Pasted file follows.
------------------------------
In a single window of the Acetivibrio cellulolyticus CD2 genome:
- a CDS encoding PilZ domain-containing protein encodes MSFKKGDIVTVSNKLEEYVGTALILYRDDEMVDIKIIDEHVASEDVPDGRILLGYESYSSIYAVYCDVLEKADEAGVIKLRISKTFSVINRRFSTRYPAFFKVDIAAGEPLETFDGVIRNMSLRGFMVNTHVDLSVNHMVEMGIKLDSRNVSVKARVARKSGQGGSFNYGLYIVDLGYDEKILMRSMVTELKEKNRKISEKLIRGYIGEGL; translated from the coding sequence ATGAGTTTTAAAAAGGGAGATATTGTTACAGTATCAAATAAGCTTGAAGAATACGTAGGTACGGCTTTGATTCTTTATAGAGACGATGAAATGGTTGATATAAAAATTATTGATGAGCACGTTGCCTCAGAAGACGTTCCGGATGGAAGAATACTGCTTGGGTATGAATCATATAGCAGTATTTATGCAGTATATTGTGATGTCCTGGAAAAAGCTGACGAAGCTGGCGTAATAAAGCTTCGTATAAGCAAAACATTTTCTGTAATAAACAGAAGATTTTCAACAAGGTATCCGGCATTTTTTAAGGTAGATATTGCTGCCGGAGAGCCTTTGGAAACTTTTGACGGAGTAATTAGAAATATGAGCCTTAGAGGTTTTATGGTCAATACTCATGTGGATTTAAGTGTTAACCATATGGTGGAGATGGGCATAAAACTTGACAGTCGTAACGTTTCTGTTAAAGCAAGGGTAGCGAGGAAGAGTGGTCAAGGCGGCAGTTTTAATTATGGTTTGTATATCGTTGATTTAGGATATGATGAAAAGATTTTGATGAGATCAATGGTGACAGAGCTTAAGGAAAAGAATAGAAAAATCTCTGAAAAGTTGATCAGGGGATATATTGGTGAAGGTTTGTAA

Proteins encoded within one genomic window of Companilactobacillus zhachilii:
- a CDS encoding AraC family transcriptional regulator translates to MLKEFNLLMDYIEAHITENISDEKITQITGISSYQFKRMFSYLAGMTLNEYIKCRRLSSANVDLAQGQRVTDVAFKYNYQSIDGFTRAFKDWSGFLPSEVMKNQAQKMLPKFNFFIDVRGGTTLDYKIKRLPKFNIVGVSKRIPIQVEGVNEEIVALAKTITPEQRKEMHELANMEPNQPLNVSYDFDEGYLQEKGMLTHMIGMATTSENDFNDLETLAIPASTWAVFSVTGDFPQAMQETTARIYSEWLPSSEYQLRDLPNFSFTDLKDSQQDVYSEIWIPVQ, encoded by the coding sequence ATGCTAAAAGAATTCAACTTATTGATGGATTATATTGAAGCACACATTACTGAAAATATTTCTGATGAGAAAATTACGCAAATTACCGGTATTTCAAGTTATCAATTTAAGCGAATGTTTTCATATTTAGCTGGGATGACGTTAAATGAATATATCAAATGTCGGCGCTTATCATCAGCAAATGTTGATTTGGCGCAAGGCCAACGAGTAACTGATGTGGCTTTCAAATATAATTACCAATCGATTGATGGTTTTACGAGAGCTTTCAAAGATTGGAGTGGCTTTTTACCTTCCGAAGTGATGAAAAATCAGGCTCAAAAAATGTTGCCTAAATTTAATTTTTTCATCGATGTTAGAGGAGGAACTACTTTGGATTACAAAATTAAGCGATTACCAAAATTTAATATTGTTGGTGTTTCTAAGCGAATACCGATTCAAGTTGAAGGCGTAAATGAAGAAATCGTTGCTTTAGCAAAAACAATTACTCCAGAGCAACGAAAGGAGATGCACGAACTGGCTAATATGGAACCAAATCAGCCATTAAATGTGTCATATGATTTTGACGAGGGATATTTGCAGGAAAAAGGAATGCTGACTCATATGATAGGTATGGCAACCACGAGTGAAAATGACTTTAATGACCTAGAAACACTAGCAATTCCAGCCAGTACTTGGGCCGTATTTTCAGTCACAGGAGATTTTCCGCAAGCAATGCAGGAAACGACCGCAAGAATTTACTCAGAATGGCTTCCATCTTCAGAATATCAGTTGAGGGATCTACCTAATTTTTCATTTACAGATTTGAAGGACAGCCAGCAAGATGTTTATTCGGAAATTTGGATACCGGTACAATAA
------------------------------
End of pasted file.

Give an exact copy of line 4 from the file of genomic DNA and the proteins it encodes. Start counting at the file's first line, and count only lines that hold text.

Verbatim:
- a CDS encoding AraC family transcriptional regulator translates to MLKEFNLLMDYIEAHITENISDEKITQITGISSYQFKRMFSYLAGMTLNEYIKCRRLSSANVDLAQGQRVTDVAFKYNYQSIDGFTRAFKDWSGFLPSEVMKNQAQKMLPKFNFFIDVRGGTTLDYKIKRLPKFNIVGVSKRIPIQVEGVNEEIVALAKTITPEQRKEMHELANMEPNQPLNVSYDFDEGYLQEKGMLTHMIGMATTSENDFNDLETLAIPASTWAVFSVTGDFPQAMQETTARIYSEWLPSSEYQLRDLPNFSFTDLKDSQQDVYSEIWIPVQ, encoded by the coding sequence ATGCTAAAAGAATTCAACTTATTGATGGATTATATTGAAGCACACATTACTGAAAATATTTCTGATGAGAAAATTACGCAAATTACCGGTATTTCAAGTTATCAATTTAAGCGAATGTTTTCATATTTAGCTGGGATGACGTTAAATGAATATATCAAATGTCGGCGCTTATCATCAGCAAATGTTGATTTGGCGCAAGGCCAACGAGTAACTGATGTGGCTTTCAAATATAATTACCAATCGATTGATGGTTTTACGAGAGCTTTCAAAGATTGGAGTGGCTTTTTACCTTCCGAAGTGATGAAAAATCAGGCTCAAAAAATGTTGCCTAAATTTAATTTTTTCATCGATGTTAGAGGAGGAACTACTTTGGATTACAAAATTAAGCGATTACCAAAATTTAATATTGTTGGTGTTTCTAAGCGAATACCGATTCAAGTTGAAGGCGTAAATGAAGAAATCGTTGCTTTAGCAAAAACAATTACTCCAGAGCAACGAAAGGAGATGCACGAACTGGCTAATATGGAACCAAATCAGCCATTAAATGTGTCATATGATTTTGACGAGGGATATTTGCAGGAAAAAGGAATGCTGACTCATATGATAGGTATGGCAACCACGAGTGAAAATGACTTTAATGACCTAGAAACACTAGCAATTCCAGCCAGTACTTGGGCCGTATTTTCAGTCACAGGAGATTTTCCGCAAGCAATGCAGGAAACGACCGCAAGAATTTACTCAGAATGGCTTCCATCTTCAGAATATCAGTTGAGGGATCTACCTAATTTTTCATTTACAGATTTGAAGGACAGCCAGCAAGATGTTTATTCGGAAATTTGGATACCGGTACAATAA